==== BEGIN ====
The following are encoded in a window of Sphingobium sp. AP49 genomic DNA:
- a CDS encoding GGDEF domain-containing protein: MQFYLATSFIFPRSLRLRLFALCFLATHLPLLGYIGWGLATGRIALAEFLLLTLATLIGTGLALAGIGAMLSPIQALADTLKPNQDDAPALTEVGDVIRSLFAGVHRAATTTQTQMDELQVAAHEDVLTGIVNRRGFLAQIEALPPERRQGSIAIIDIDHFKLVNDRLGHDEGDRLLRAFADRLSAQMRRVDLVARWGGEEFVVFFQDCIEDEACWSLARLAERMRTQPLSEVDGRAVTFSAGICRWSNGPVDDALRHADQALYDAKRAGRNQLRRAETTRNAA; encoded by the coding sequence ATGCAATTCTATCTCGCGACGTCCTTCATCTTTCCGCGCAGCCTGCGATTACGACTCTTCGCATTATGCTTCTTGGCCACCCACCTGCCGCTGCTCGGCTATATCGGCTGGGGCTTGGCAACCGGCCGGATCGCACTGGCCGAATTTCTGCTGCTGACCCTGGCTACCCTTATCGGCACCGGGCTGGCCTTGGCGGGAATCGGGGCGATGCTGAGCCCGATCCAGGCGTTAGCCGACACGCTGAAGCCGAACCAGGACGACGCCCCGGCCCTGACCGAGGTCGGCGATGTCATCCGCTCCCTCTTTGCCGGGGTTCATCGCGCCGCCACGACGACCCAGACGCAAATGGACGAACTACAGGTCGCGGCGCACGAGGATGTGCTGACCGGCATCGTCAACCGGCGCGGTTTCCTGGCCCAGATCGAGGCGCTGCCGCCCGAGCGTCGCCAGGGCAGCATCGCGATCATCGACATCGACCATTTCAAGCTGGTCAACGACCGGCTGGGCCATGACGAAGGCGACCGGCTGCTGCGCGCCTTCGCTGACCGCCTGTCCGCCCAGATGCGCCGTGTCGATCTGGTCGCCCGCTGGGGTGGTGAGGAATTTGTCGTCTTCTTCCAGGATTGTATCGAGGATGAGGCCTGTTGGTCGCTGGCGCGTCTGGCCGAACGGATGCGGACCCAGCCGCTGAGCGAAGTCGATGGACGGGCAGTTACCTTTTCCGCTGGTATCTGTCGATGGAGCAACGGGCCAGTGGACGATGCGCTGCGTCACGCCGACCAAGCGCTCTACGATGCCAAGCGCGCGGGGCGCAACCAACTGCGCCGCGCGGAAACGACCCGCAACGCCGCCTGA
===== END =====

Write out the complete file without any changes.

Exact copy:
The following are encoded in a window of Sphingobium sp. AP49 genomic DNA:
- a CDS encoding GGDEF domain-containing protein: MQFYLATSFIFPRSLRLRLFALCFLATHLPLLGYIGWGLATGRIALAEFLLLTLATLIGTGLALAGIGAMLSPIQALADTLKPNQDDAPALTEVGDVIRSLFAGVHRAATTTQTQMDELQVAAHEDVLTGIVNRRGFLAQIEALPPERRQGSIAIIDIDHFKLVNDRLGHDEGDRLLRAFADRLSAQMRRVDLVARWGGEEFVVFFQDCIEDEACWSLARLAERMRTQPLSEVDGRAVTFSAGICRWSNGPVDDALRHADQALYDAKRAGRNQLRRAETTRNAA; encoded by the coding sequence ATGCAATTCTATCTCGCGACGTCCTTCATCTTTCCGCGCAGCCTGCGATTACGACTCTTCGCATTATGCTTCTTGGCCACCCACCTGCCGCTGCTCGGCTATATCGGCTGGGGCTTGGCAACCGGCCGGATCGCACTGGCCGAATTTCTGCTGCTGACCCTGGCTACCCTTATCGGCACCGGGCTGGCCTTGGCGGGAATCGGGGCGATGCTGAGCCCGATCCAGGCGTTAGCCGACACGCTGAAGCCGAACCAGGACGACGCCCCGGCCCTGACCGAGGTCGGCGATGTCATCCGCTCCCTCTTTGCCGGGGTTCATCGCGCCGCCACGACGACCCAGACGCAAATGGACGAACTACAGGTCGCGGCGCACGAGGATGTGCTGACCGGCATCGTCAACCGGCGCGGTTTCCTGGCCCAGATCGAGGCGCTGCCGCCCGAGCGTCGCCAGGGCAGCATCGCGATCATCGACATCGACCATTTCAAGCTGGTCAACGACCGGCTGGGCCATGACGAAGGCGACCGGCTGCTGCGCGCCTTCGCTGACCGCCTGTCCGCCCAGATGCGCCGTGTCGATCTGGTCGCCCGCTGGGGTGGTGAGGAATTTGTCGTCTTCTTCCAGGATTGTATCGAGGATGAGGCCTGTTGGTCGCTGGCGCGTCTGGCCGAACGGATGCGGACCCAGCCGCTGAGCGAAGTCGATGGACGGGCAGTTACCTTTTCCGCTGGTATCTGTCGATGGAGCAACGGGCCAGTGGACGATGCGCTGCGTCACGCCGACCAAGCGCTCTACGATGCCAAGCGCGCGGGGCGCAACCAACTGCGCCGCGCGGAAACGACCCGCAACGCCGCCTGA